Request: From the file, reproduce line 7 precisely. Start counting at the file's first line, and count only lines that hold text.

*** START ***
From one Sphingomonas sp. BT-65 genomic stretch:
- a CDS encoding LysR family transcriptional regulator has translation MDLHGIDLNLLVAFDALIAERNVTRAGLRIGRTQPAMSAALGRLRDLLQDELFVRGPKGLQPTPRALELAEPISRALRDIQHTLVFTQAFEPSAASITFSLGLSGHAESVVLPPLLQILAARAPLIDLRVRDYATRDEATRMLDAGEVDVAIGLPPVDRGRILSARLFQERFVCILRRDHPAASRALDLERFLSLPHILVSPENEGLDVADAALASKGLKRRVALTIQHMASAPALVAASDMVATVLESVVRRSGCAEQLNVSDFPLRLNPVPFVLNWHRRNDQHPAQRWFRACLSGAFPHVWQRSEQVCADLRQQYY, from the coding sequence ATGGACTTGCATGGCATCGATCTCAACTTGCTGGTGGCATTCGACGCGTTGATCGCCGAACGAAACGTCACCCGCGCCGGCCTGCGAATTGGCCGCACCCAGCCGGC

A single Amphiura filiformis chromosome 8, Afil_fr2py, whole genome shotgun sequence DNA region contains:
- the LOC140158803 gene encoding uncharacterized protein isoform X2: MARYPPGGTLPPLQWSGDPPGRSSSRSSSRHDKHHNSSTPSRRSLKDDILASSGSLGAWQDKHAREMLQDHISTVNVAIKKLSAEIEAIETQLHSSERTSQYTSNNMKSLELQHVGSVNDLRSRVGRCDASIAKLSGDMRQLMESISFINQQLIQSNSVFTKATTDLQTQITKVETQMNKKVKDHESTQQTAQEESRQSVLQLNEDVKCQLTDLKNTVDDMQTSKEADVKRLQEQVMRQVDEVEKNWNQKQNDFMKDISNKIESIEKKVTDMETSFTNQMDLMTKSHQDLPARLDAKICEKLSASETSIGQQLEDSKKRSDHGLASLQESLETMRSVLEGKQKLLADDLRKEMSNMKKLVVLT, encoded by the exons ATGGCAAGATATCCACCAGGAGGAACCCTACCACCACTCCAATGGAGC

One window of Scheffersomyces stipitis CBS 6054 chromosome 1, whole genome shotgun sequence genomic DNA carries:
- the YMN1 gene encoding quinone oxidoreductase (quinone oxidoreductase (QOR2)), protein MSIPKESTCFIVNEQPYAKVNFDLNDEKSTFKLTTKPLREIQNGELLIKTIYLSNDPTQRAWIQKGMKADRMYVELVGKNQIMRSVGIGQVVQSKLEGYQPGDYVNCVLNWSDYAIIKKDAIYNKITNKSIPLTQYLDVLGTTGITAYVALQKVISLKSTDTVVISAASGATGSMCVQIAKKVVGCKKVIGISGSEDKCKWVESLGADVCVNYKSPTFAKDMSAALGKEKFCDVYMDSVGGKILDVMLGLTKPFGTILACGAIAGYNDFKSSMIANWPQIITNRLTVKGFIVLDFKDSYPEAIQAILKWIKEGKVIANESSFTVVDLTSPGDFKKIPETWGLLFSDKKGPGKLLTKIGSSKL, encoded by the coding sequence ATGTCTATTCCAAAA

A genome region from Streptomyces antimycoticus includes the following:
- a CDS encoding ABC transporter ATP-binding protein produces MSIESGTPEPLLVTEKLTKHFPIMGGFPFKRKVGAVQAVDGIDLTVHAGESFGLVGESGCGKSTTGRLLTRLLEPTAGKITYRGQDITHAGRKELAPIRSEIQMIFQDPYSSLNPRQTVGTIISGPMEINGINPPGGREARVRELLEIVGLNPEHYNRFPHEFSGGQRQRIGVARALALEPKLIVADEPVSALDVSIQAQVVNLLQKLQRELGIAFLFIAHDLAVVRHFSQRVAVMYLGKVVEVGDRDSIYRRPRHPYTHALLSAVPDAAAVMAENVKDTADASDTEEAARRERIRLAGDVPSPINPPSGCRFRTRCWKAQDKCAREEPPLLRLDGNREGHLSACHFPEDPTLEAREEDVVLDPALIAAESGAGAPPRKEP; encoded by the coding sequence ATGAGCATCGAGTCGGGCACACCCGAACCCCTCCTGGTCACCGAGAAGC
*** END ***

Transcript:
A genome region from Streptomyces antimycoticus includes the following: